Organizers of the Eurovision contest announced Thursday that the next edition of the musical extravaganza will take place in Tel Aviv, which beat out rival bids from Jerusalem and Eilat to secure the globally watched event.
“We received three strong bids, but in the end we decided that Tel Aviv has the overall best setup to host the biggest entertainment show in the world,” Jon Ola Sand, executive supervisor of the contest, said in a video released Thursday.
The contest will take place at the EXPO Tel Aviv International Convention Center aka the Tel Aviv Fairgrounds with the first semifinal to be held on May 14, 2019, followed by the second semifinal on May 16 and the grand finale on Saturday, May 18.
Israel won the Eurovision Song Contest for the first time in two decades on May 12, when Netta Barzilai snagged first place with the women’s empowerment anthem “Toy.”
Barzilai’s victory won Israel the right to host next year’s Eurovision competition — an event expected to bring many thousands of fans and worldwide exposure to the Jewish state.
The Host City for the Eurovision Song Contest 2019 is…
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???? Semi-final 1 – 14 May
???? Semi-final 2 – 16 May
???? Grand Final – 18 May
— Eurovision Song Contest (@Eurovision) September 13, 2018
The Tel Aviv municipality welcomed the news enthusiastically, saying in a statement that the decision came “after an extensive inspection and evaluation of the city’s amenities and facilities.”
The municipality will cover the use of the EXPO Tel Aviv venue, it said. It estimated, based on “data gathered from previous host cities,” that the contest will bring some 20,000 tourists and NIS 100 million in direct revenues to the city.
Communications Minister Ayoub Kara, who oversees the Kan public broadcaster, which will broadcast the event, also welcomed the decision, saying, “There’s no city more fitting to host a cultural event of this magnitude…. I’m sure the implementation will be perfect and will showcase Israel in all its splendor.”
But the event has also been accompanied by pressure and controversy, with Israeli ultra-Orthodox leaders demanding that the contest rehearsals not be held on Shabbat and critics of Israel’s policies toward the Palestinians calling for a boycott of the contest.
Last week, organizers sent a letter to the Israeli government conditioning Israel’s hosting of the 2019 event on a governmental guarantee that it will grant visas regardless of visitors’ political opinions and let contestants hold general rehearsals on Shabbat.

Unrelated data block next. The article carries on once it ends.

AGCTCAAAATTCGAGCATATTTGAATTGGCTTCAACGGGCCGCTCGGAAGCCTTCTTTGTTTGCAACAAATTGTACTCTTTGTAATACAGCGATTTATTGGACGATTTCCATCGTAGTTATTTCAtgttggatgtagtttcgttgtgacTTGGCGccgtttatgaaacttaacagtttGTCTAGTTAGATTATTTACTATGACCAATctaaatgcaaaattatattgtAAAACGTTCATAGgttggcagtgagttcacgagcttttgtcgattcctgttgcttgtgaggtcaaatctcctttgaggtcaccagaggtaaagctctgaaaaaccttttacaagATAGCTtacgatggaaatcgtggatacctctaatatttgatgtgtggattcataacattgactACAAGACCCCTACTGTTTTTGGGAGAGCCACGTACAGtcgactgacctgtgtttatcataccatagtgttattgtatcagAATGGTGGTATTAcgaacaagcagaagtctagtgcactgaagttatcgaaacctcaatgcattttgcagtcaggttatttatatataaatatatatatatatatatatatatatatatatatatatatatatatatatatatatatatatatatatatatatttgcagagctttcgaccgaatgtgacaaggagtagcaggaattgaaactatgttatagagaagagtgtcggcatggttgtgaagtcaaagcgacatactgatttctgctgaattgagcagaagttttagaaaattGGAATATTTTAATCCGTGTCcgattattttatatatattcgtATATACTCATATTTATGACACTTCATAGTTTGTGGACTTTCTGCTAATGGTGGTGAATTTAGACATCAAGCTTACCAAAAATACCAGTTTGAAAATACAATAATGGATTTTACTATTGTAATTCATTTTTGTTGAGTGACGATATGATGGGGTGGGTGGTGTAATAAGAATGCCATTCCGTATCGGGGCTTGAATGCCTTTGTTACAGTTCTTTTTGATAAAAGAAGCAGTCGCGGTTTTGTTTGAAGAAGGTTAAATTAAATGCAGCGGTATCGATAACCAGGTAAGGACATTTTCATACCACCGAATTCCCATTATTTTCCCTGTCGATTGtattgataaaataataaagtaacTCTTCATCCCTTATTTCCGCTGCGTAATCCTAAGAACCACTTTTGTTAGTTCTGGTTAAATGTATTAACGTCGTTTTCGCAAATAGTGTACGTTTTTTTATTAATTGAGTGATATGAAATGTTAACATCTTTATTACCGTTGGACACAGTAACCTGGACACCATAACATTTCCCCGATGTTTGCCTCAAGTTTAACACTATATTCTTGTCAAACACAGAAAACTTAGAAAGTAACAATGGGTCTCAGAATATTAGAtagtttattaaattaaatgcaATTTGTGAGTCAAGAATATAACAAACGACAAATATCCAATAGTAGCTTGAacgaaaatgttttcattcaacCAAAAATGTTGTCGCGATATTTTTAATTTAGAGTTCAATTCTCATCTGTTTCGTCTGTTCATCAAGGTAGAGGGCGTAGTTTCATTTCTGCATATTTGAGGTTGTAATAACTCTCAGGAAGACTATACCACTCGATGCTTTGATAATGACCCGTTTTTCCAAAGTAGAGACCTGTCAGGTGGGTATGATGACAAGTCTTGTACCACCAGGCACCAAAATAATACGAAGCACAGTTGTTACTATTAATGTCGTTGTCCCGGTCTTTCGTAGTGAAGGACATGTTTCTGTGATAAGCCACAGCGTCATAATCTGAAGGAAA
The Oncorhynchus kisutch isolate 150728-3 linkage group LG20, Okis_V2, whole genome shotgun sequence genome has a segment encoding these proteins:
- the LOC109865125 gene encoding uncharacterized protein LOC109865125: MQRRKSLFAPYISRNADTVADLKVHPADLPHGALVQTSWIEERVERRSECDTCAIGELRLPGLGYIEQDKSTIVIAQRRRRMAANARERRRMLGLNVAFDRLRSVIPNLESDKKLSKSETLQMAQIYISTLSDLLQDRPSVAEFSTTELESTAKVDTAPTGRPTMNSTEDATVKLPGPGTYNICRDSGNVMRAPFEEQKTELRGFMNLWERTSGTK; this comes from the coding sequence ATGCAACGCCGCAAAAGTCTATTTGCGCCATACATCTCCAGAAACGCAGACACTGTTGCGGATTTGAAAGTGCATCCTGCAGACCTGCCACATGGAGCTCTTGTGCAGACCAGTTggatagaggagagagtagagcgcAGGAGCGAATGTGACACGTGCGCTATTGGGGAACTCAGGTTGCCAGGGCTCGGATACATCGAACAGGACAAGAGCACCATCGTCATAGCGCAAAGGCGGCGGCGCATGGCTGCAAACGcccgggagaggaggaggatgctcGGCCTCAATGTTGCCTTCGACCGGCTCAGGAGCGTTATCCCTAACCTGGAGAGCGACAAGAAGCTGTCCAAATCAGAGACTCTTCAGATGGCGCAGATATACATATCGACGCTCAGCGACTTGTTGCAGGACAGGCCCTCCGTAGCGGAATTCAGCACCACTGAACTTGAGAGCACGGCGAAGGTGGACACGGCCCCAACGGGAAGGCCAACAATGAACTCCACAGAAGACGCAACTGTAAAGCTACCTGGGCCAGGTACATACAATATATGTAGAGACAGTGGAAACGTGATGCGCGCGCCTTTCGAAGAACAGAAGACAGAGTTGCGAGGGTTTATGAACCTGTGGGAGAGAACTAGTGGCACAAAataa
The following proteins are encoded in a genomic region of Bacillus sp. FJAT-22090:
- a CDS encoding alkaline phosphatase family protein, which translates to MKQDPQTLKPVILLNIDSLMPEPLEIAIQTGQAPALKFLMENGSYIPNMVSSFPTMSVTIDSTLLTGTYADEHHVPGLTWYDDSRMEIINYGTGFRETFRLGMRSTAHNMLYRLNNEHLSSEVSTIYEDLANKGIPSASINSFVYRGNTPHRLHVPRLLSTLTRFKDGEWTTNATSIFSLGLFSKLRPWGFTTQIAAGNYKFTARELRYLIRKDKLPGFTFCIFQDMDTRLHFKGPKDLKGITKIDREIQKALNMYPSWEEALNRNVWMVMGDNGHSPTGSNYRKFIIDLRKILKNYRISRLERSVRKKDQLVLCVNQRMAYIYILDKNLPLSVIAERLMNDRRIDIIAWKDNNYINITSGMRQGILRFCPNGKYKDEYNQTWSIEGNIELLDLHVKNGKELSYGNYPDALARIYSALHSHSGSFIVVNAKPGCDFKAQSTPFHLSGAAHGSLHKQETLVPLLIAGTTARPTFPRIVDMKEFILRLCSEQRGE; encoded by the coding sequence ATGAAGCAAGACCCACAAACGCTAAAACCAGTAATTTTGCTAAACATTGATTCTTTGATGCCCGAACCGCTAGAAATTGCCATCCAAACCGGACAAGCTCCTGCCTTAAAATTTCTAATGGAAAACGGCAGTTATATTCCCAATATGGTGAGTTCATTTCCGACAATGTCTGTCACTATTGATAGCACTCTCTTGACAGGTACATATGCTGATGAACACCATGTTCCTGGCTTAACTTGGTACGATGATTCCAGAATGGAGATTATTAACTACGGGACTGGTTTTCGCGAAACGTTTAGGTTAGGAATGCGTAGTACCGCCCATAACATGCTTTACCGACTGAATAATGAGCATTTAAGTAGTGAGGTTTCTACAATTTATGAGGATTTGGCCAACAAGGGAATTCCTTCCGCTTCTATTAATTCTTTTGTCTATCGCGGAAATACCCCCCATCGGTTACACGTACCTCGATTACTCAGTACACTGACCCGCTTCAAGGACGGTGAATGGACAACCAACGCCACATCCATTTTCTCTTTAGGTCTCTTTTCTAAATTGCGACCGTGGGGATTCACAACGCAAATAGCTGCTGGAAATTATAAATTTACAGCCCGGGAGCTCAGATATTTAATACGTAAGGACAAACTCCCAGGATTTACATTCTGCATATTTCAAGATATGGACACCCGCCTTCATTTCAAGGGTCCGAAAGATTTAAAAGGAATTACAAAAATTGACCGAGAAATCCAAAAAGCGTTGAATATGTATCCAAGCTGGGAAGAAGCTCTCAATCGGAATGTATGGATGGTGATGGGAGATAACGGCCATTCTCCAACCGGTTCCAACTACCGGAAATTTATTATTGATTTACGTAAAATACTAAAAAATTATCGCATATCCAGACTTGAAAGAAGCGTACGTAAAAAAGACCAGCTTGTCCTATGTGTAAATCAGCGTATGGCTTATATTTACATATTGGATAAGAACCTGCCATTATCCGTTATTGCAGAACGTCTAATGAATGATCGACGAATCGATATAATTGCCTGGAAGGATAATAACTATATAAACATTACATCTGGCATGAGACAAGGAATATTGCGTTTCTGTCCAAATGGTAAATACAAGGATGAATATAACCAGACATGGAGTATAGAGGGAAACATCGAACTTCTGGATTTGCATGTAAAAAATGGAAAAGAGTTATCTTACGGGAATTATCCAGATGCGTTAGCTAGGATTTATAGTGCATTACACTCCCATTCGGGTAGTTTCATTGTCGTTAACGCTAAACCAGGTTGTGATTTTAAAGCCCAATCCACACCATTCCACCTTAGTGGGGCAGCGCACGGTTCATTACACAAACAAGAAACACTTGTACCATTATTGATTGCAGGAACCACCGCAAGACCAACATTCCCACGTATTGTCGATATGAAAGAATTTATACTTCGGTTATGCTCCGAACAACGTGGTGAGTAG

While the demands would seem standard and straightforward in the case of any other country, in Israel, they could force the government to change some current policies and possibly clash with ultra-Orthodox coalition members.
After representatives of the European Broadcasting Union toured the country last month for possible venues — naming Jerusalem, Tel Aviv, and Eilat as possibilities — its director sent an official letter to Prime Minister Benjamin Netanyahu with the list of demands.
Israel is required, according to the list, to grant visas and let visitors travel in Israel with no restrictions, regardless of their political leanings.
The government must also grant absolute freedom of press and freedom of speech to all participants and all delegations during their visit, the letter said.
Israel last year passed a law enabling authorities to refuse access to supporters of boycotts against the Jewish state or of its West Bank settlements. It has since been making use of that law, and has detained many people at Ben Gurion Airport suspected of activism against Israeli actions, including prominent US journalist Peter Beinart, whose questioning was criticized by Netanyahu as an “administrative mistake.”
The EBU letter also demanded that Israel lift any religious restriction on holding events related to the contest on Shabbat, the Jewish day of rest, which begins Friday night and ends on Saturday evening.
The letter also demanded that the Kan public broadcaster be given complete independence in holding the broadcast.
While the organizers said the demands were standard, an unnamed government source quoted by Hadashot TV suggested the EBU seemed “very suspicious,” and that there was a reason for the demand that a government official guarantee they will be fulfilled.
A spat between the Kan public broadcaster and the government over funding had cast doubt on whether the 2019 Eurovision Song Contest would indeed take place in the Jewish state, but a last-ditch deal reached last month seemed to clear the way for Israel to host the competition.